Glial modulation of neuronal activity

Astrocytes are the glial cells that surround neurons in the central nervous system and perform a variety of roles to support neurotransmission. The aim of this project is to understand the ways in which astrocytes can sense the activity at adjacent synapses and how in-turn they can release substances that modulate these synapses.

One of the vital roles that astrocytes play in neurotransmission is to take-up the neurotransmitter glutamate, thus removing it from the synaptic cleft and terminating the synaptic signal. Following this, they are thought to metabolise this glutamate and subsequently secrete molecules that can be used by neurons to re-generate the released glutamate. Part of this project is aimed at understanding how astrocytes release these molecules and what cellular mechanisms regulate these processes. Finally, we wish to understand how, via this mechanism, astrocytes can ultimately control the strength of neurotransmission at neighbouring synapses.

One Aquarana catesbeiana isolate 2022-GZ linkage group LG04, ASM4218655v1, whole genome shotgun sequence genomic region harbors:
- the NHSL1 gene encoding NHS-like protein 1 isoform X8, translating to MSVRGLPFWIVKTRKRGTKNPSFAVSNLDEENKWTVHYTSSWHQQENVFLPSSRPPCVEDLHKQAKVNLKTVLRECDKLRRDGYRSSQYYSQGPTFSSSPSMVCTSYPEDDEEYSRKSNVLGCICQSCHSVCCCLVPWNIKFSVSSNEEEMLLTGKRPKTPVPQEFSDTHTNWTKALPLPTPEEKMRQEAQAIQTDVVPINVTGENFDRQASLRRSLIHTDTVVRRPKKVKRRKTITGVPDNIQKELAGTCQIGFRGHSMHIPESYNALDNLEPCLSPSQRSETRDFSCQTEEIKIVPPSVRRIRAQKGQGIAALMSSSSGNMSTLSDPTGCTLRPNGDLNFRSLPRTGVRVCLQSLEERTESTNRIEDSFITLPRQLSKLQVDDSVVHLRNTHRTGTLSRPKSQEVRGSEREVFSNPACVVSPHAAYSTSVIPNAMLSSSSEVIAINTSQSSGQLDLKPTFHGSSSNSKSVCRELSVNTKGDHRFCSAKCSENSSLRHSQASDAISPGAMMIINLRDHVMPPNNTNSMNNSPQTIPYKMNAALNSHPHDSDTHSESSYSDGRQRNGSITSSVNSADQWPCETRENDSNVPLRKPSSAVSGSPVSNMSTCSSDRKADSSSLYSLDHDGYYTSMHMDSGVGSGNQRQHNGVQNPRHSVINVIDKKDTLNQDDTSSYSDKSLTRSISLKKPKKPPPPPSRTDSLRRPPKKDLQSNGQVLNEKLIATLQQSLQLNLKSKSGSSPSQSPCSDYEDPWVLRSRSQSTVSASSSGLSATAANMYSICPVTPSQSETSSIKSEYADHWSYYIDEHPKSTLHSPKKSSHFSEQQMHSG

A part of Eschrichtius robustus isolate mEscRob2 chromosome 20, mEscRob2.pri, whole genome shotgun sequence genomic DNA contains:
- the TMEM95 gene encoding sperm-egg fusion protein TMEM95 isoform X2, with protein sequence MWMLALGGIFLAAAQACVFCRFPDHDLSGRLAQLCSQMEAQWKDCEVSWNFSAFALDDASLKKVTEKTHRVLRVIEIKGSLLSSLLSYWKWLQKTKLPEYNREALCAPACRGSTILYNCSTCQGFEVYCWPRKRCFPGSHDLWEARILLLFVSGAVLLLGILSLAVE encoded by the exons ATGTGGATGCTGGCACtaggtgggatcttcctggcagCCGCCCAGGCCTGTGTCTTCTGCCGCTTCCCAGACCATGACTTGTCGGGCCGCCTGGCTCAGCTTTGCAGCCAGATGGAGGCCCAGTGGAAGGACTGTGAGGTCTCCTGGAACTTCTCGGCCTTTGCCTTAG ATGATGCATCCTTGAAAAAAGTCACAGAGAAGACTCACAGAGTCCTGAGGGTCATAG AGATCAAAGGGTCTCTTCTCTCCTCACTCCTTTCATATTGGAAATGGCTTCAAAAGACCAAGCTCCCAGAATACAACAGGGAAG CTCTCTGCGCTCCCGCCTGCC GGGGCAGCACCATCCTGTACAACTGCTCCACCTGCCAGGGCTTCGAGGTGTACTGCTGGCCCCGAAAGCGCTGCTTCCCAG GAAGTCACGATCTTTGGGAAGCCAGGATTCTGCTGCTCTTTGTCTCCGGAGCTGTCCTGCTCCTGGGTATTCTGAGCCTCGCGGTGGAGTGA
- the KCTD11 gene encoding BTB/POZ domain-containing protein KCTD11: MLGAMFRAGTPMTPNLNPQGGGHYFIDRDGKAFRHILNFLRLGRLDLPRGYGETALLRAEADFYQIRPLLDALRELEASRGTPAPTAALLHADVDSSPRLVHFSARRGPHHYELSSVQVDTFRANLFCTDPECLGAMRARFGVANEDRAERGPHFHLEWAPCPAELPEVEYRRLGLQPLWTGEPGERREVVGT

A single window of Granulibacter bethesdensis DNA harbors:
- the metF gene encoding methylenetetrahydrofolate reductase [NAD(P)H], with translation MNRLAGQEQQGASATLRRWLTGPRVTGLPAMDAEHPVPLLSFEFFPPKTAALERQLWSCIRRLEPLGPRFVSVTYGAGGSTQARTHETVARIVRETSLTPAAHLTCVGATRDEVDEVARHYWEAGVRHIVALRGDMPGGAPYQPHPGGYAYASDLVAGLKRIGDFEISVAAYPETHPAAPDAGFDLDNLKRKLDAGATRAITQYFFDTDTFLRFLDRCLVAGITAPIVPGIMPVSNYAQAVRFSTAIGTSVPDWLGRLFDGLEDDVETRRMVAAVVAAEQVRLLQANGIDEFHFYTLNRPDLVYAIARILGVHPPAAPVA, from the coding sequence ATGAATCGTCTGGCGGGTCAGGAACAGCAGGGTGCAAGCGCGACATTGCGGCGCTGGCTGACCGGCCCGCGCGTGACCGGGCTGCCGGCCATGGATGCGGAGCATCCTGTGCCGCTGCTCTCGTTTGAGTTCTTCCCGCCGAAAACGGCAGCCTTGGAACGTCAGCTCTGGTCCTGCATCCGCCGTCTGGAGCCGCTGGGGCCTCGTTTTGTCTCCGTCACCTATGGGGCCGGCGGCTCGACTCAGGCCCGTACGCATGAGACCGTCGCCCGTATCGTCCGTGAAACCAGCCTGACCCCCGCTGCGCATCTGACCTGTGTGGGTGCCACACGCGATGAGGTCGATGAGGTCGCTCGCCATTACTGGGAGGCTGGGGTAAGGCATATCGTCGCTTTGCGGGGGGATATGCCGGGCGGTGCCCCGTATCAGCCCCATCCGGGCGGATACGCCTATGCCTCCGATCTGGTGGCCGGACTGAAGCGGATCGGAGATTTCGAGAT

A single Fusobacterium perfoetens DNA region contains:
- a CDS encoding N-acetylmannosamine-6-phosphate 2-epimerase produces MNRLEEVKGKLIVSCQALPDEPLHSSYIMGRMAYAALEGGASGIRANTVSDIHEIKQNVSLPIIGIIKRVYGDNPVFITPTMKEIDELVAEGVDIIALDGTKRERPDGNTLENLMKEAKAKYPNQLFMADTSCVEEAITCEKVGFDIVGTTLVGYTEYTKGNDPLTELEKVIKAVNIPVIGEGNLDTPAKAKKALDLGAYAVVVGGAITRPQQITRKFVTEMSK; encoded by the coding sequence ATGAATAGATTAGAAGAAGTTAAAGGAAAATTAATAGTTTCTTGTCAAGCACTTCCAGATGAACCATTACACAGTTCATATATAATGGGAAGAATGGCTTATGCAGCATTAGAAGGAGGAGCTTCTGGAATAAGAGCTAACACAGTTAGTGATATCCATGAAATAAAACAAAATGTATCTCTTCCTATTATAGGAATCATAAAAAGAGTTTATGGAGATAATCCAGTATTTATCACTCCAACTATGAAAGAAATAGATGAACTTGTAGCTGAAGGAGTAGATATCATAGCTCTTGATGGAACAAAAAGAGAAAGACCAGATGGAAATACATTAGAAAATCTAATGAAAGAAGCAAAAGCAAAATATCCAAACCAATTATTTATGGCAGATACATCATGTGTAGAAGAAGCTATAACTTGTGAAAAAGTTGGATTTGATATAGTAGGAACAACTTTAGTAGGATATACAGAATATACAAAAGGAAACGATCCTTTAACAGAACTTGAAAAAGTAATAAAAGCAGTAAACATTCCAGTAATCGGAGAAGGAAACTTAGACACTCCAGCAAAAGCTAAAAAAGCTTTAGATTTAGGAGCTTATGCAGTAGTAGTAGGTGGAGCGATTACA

Astrocyte activation is assessed by using patch-clamp recording of electrical signals or fluorescent imaging of ion changes (e.g. pH, Na+ or Ca2+). Similarly, the effects of astrocytic on synaptic transmission is studied using electrical and fluorescent recordings from adjacent neurons.  

Updated:  24 October 2017/Responsible Officer:  Director, JCSMR/Page Contact:  Web Manager